April 27, 2004
By Linda Green*
PITTSBURGH (UMNS)––The United Methodist Church’s bishops want to expand efforts to help children and the poor.
the denomination’s 2004 General Conference, the bishops said they may
merge the critical points of the Episcopal Address with “Our Shared
Dream: The Beloved Community,” a paper the body adopted last November.
The Council of Bishops anticipates that merging these two documents
would create a new episcopal initiative for 2005-08.
|Bishop Donald A. Ott|
convergence of the two papers could provide the council with “marching
orders” for the next four years, according to Bishop Donald A. Ott,
coordinator of the Bishops’ Initiative on Children and Poverty. The
bishops anticipate selecting a new initiative during their November
council meeting, with contributions from the 20 new bishops who will be
elected this July.
episcopal initiative seeks to “reshape the United Methodist Church”
with a focus on Jesus and the “least of these,” Ott said. “God has a
bias for the poor,” and through evangelism and theological reflection,
the bishops must enlighten the church about “this critical and urgent
matter for our time,” he said.
before General Conference, the bishops urged a task force to present a
way in which the council’s paper on the “beloved community” could become
an evolving initiative that could be affirmed as an initiative for the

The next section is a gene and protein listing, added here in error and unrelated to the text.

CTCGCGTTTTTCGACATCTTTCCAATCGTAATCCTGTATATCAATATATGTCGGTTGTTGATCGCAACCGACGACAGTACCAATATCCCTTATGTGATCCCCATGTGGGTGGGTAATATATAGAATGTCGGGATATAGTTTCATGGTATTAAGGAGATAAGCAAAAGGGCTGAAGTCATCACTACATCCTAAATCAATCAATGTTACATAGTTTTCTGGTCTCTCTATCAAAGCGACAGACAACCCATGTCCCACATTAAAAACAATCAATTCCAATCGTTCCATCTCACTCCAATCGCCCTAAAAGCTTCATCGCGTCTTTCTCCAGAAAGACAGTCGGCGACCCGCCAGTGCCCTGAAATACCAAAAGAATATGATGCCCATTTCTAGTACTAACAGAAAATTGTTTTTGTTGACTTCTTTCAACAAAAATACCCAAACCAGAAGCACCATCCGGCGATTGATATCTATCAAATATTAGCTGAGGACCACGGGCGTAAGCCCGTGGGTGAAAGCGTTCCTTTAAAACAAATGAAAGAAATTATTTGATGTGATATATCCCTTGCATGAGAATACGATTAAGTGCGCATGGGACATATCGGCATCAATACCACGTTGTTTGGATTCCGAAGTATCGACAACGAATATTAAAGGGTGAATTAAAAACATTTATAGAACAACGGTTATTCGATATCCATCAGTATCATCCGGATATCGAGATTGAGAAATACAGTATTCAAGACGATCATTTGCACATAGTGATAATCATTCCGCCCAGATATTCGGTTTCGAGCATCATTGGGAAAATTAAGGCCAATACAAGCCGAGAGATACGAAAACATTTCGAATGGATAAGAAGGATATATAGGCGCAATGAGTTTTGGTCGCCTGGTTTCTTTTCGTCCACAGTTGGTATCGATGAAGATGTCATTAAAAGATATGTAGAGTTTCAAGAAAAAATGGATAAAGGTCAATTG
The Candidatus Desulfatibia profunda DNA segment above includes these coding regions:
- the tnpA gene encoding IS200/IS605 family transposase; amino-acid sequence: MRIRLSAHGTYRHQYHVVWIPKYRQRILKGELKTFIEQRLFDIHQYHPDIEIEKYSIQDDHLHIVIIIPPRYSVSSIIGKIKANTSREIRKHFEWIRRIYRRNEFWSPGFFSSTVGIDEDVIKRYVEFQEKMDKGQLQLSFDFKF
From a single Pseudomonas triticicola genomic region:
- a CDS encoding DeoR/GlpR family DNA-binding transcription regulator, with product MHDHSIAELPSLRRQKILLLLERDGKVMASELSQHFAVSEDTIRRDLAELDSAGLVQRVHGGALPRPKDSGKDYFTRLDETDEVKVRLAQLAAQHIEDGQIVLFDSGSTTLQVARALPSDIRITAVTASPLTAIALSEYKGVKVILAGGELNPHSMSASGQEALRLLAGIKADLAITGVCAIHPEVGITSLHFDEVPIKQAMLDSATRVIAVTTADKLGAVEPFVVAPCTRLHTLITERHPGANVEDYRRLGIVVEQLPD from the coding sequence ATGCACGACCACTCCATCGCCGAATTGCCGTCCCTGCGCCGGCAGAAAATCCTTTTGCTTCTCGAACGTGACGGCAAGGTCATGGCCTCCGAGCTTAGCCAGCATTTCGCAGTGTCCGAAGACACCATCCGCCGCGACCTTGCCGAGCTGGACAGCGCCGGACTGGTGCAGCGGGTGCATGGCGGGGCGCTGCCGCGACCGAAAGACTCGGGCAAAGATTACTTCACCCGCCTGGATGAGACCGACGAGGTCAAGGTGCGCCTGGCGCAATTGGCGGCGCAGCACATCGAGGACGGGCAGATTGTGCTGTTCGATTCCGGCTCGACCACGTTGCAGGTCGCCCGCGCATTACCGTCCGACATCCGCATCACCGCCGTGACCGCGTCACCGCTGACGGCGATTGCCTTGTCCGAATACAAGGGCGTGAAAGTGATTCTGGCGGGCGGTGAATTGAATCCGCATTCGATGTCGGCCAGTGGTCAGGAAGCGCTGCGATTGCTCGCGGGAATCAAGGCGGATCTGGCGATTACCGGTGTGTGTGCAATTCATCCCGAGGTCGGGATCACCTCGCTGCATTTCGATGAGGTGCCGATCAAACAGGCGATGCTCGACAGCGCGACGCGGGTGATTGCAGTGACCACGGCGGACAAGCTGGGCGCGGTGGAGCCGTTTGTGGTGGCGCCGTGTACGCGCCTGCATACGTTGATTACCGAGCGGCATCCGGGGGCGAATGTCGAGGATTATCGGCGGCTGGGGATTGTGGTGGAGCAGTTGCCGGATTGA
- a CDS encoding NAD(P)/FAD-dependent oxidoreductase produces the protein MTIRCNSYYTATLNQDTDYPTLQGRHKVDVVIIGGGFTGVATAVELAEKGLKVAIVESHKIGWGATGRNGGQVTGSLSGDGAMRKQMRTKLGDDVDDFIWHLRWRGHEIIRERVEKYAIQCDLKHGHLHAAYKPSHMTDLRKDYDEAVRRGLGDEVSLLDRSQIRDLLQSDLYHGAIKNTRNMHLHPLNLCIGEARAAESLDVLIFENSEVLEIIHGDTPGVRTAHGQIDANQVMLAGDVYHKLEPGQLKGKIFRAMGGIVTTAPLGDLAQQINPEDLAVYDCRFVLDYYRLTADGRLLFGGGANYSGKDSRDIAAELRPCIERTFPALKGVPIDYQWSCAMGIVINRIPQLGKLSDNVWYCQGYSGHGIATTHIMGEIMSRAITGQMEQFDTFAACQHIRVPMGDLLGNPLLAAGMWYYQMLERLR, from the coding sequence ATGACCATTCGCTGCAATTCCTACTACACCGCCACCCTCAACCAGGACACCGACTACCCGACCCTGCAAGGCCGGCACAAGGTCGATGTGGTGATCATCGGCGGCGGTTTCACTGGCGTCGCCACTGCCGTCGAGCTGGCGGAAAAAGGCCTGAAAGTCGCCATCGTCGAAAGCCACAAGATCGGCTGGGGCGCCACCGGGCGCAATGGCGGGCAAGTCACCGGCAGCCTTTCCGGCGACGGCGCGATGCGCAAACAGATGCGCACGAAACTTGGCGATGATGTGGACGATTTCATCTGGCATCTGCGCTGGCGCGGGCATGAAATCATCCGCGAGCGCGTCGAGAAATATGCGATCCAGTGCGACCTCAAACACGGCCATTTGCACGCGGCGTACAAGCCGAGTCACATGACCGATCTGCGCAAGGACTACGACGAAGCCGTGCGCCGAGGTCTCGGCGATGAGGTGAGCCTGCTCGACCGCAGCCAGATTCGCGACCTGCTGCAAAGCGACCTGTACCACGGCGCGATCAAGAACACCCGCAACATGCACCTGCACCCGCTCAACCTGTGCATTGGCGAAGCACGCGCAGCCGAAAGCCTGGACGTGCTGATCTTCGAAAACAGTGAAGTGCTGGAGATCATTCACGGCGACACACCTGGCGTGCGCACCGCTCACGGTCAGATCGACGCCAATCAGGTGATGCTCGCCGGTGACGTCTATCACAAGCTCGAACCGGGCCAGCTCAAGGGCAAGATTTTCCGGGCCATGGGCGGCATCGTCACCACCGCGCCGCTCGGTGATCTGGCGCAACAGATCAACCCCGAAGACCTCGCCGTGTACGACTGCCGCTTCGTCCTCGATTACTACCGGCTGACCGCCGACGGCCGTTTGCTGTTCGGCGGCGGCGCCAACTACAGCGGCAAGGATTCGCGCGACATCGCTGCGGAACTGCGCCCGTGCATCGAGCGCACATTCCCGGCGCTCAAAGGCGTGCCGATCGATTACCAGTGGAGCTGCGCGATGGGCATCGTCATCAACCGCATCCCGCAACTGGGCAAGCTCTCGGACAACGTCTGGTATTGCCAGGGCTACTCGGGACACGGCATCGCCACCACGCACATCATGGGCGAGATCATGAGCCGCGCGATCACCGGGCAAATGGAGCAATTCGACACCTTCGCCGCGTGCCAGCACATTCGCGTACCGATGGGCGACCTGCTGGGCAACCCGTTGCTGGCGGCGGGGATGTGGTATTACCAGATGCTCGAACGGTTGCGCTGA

next four years.
council does not want to relinquish its work with children and the poor
during the past eight years, explained Ott. The council wants to
continue and enlarge its efforts because of the belief that “this is
where God is calling us.”
“Beloved Community” document notes that the plight of children is tied
to economics, politics, globalization, war, family breakdown, the AIDS
epidemic and other problems. It also states that the root causes of
poverty and the neglect and abandonment of children “lie in a society in
which people live in fear.”
said the proposed new initiative would reclaim the bishops’
responsibility to be teachers of the church, which is focused on
blending the Wesleyan principles of acts of piety and acts of mercy.
should not be a people who cultivate our own spirit, but we must act on
it and care for the poor,” he said. He lamented that the church and
many congregations today are inwardly focused on other concerns and must
be taught about caring for children and the poor.
to the “Beloved Community,” the church must broaden its understanding
of local mission because too many congregations and individuals are
satisfied with being involved in direct-service ministries with the poor
without the faith-sharing and congregational inclusion essential to
“beloved community” is one where all people are valued for the gifts
they are and the gifts they bring, Ott said. The important gifts include
mutuality, diversity and inclusiveness.
*Green is a staff writer for United Methodist News Service.
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